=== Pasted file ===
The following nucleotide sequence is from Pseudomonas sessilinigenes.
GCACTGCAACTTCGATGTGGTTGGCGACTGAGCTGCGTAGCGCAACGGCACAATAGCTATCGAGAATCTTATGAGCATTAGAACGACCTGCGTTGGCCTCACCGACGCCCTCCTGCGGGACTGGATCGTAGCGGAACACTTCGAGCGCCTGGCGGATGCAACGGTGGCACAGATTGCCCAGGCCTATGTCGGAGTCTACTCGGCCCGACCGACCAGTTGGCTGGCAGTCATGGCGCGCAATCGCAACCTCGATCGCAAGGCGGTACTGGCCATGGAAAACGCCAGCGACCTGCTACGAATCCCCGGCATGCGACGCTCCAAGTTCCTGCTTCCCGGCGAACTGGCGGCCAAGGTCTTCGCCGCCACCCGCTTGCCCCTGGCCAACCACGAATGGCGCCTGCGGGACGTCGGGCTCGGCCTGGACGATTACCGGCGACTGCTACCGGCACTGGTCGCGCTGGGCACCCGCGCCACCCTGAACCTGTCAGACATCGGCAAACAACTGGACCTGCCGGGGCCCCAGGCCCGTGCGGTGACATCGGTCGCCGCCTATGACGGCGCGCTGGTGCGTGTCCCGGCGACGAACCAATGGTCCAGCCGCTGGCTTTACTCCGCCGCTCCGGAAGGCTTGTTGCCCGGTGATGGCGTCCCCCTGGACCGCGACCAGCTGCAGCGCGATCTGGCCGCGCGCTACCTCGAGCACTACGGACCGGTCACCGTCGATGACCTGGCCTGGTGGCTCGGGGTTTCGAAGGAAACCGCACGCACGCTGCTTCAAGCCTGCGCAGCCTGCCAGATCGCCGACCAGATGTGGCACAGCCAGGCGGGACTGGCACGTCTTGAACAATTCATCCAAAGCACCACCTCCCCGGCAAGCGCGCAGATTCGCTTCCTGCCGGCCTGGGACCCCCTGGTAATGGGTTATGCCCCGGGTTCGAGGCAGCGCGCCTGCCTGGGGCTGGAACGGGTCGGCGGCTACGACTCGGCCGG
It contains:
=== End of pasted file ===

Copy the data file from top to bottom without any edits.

The following nucleotide sequence is from Pseudomonas sessilinigenes.
GCACTGCAACTTCGATGTGGTTGGCGACTGAGCTGCGTAGCGCAACGGCACAATAGCTATCGAGAATCTTATGAGCATTAGAACGACCTGCGTTGGCCTCACCGACGCCCTCCTGCGGGACTGGATCGTAGCGGAACACTTCGAGCGCCTGGCGGATGCAACGGTGGCACAGATTGCCCAGGCCTATGTCGGAGTCTACTCGGCCCGACCGACCAGTTGGCTGGCAGTCATGGCGCGCAATCGCAACCTCGATCGCAAGGCGGTACTGGCCATGGAAAACGCCAGCGACCTGCTACGAATCCCCGGCATGCGACGCTCCAAGTTCCTGCTTCCCGGCGAACTGGCGGCCAAGGTCTTCGCCGCCACCCGCTTGCCCCTGGCCAACCACGAATGGCGCCTGCGGGACGTCGGGCTCGGCCTGGACGATTACCGGCGACTGCTACCGGCACTGGTCGCGCTGGGCACCCGCGCCACCCTGAACCTGTCAGACATCGGCAAACAACTGGACCTGCCGGGGCCCCAGGCCCGTGCGGTGACATCGGTCGCCGCCTATGACGGCGCGCTGGTGCGTGTCCCGGCGACGAACCAATGGTCCAGCCGCTGGCTTTACTCCGCCGCTCCGGAAGGCTTGTTGCCCGGTGATGGCGTCCCCCTGGACCGCGACCAGCTGCAGCGCGATCTGGCCGCGCGCTACCTCGAGCACTACGGACCGGTCACCGTCGATGACCTGGCCTGGTGGCTCGGGGTTTCGAAGGAAACCGCACGCACGCTGCTTCAAGCCTGCGCAGCCTGCCAGATCGCCGACCAGATGTGGCACAGCCAGGCGGGACTGGCACGTCTTGAACAATTCATCCAAAGCACCACCTCCCCGGCAAGCGCGCAGATTCGCTTCCTGCCGGCCTGGGACCCCCTGGTAATGGGTTATGCCCCGGGTTCGAGGCAGCGCGCCTGCCTGGGGCTGGAACGGGTCGGCGGCTACGACTCGGCCGG
It contains: